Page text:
Sticky Blood-Hughes Syndrome Support
8,079 members8,319 posts

Can MRI and CT scan miss a stroke?

Hello everyone, I have been reading into every one experience. I am so lost and also broken and depressed. I just had an awful experience. I was with my husband at home and suddenly my left side of my mouth started drooping my words slurring my left had curled and arm curled into my side of my body. It lasted less than a minute. My husband puts me in bed again another episode left side mouth droops again words slurring pain. Left arm pain and left side of body also. The day before this happen to me I had the worst headache. I do not suffer from migraines. So it was very strange for me to have one. I asked my husband to take me to ER 2days later. I believe I just suffered a stroke. I still had the left side pain from back of neck down to leg, but especially the arm. Couldn't even carry my purse. After hours in exam room and CT scan MRI and ex ray I was told it could have been a migrain or anxiety. I have suffered from anxiety from the past I know it was not that. I still have pain on left shoulder and arm. I just so confused and alone. Please if any one has experienced any similar your input would help tremendously.

7 Replies

Hi there, you might have had a TIA, and they do not always show up on scans, firstly do you have a diagnosis of Hughes Syndrome? If you do not, you can always do these tests with your GP:

Also some clues, did you have migraines as a teenagers? Do any other relatives have autoimmune conditions? You do need your doctor to run those tests, that will help with any diagnosis. Where are you located?

Do let us know how you get on, and bear in mind that this is a forum for those with Hughes Syndrome.



I had a TIA in February - my understanding, from my Stroke Consultant is that the difference between a stroke vs a TIA is that there is no lasting physical effect from a TIA - hence the "transient" part of the name.

TIAs may or may not show up on an MRI. A stroke will show up.

Personally, they could see evidence of my TIA on the MRI but only when it was reviewed by a senior team - the initial review of the scan missed it.

I hope that helps!


Also, you said you had pain in the left side of your body? Was it pain or weakness?



I have had three T.I.A's. Not diagnosed by MRI, but by my doctor immediately after the incident as we went straight to him as it happened. They were all slightly different in experience and yes, I had a lot of pain with my second one and lasting effects for about six months. My left shoulder and arm were extremely painful and "dead" feeling when it happened and the pain and weakness in the arm continued, but not the other symptoms. I tried everything, physio, cortisone injections and acupuncture to try and fix it, took about six months. And the aphasia from the last one a few months ago took weeks to get better.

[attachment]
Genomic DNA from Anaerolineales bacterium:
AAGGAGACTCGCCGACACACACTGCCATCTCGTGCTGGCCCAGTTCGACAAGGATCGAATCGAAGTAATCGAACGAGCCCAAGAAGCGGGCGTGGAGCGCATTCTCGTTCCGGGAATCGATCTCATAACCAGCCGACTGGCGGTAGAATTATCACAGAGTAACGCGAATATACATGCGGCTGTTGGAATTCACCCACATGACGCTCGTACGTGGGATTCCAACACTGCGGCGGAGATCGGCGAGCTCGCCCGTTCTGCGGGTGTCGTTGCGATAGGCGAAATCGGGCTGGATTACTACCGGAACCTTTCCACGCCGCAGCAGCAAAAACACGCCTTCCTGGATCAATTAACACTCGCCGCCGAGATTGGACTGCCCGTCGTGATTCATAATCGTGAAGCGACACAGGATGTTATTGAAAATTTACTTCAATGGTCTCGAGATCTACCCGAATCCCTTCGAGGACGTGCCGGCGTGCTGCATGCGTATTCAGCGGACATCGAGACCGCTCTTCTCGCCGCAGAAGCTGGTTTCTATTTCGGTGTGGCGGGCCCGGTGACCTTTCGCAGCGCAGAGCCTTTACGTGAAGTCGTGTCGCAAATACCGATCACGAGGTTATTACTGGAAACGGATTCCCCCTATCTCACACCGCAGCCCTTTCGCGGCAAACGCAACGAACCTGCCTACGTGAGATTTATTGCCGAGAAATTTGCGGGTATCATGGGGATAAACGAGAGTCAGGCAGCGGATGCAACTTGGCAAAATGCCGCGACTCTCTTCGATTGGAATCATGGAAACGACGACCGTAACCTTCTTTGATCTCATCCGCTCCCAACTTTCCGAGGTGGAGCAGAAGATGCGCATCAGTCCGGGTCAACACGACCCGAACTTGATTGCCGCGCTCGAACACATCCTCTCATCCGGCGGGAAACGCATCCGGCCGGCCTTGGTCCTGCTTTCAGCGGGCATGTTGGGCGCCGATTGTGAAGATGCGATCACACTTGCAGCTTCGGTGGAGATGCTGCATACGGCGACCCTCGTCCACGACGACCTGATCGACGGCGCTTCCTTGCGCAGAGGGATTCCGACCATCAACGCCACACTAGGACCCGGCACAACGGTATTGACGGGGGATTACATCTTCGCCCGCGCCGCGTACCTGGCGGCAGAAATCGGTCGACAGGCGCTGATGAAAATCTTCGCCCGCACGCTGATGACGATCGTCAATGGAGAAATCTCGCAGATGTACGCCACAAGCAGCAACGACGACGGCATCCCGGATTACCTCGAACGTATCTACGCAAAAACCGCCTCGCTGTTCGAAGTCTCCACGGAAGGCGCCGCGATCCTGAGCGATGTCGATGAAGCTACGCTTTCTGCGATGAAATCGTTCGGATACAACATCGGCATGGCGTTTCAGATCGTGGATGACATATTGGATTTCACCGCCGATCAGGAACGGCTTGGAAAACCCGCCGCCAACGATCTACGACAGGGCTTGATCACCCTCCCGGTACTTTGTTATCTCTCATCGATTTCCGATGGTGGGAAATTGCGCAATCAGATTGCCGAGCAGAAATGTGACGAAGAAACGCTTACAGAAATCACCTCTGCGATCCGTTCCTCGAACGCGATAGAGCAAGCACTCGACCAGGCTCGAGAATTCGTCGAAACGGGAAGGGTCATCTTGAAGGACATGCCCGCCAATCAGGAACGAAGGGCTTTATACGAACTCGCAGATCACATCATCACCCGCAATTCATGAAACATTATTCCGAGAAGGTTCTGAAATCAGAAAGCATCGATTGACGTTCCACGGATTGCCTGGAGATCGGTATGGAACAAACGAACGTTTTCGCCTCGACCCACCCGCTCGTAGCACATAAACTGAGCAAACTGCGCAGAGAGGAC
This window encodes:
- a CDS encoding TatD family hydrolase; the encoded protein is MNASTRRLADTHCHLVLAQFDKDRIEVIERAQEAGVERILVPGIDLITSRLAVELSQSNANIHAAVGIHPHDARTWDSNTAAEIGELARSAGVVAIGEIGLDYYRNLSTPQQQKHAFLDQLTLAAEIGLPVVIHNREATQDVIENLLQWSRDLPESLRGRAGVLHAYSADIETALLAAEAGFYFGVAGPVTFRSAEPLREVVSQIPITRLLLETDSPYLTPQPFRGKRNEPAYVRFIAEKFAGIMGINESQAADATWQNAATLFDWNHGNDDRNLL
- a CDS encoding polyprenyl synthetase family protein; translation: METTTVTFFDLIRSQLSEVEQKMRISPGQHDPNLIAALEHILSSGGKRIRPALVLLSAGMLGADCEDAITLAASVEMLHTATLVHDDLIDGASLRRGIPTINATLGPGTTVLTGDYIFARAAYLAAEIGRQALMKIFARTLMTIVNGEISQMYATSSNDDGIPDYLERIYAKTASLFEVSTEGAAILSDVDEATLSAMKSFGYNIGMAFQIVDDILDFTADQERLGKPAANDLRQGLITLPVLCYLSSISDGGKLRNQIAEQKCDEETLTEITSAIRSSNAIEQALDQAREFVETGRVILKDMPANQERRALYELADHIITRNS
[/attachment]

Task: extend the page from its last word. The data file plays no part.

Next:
I don't want to alarm or upset you, but that is my experience. However I am diagnosed APS with migraines, TIA's, miscarriage and pulmonary embolisms.

Best of luck and take care.


Hi there, I had exactly the same experience - they ended up concluding it was either a TIA or a hemiplegic migraine. Only when I went to a private specialist did I get the diagnosis of APS. My Mum and sister have APS and a history of TIAs so it then made sense that I had a TIA. It's a horrible experience and worrying not to get an answer in the first few weeks but definitely push for an answer. Hope you find out what caused it soon

All the very best of luck


Your story sounds very similar to mine. I too had a sudden onset with left-sided paralysis, including a droopy face. My teenage daughter was at home and called 911. I still had symptoms when the ambulance arrived, but most of the symptoms resolved on the ride to the hospital. So much so, that the ER doctors harranged the ambulance crew for, as the doctor put it, "letting yourself be convinced by this nutcase that she was having a stroke when obviously she was not."

But this was the first obvious incident ( and the most recent ina string of weird feelings I had called panic attacks) and fortunately I was referred to a conscientious neurologist who ordered an MRI which revealed stroke damage. It seems odd to say that I was pleased with the results because who wants evidence of brain damage? On the other hand the validation was good. I was not a nutcase.

I live in West Virginia. The state which is not known for its medical expertise. But several high school friends who were now doctors or married to doctors, -and because they had known me for years, knew I was not a nutcase – – got together on the phone with my husband and referred me to an out-of-state hematologist who diagnosed me with APS and put me on warfarin. And that was the end of my panic attacks/mini strokes/TIAs.

– – And by the way, that conscientious neurologist told me that the differences among stroke, mini stroke and TIAs is in the mind and eye of the physician.

And also a suggestion: Brain damage can be reversed. After a year on warfarin, and after many hikes, balance exercises and a lot Book reading, subsequent MRIs showed only one lesion left in my brain.

Good luck!


YES YES YES...I had a similar experience...was sent home from the ER after a CT scan showed nothing in theory and then finally after suffering more serious symptoms they found the bleed on an MRI, cerebral angio, etc....venal sinus thrombosis was the ultimate diagnosis...HANG IN THERE...


You may also like...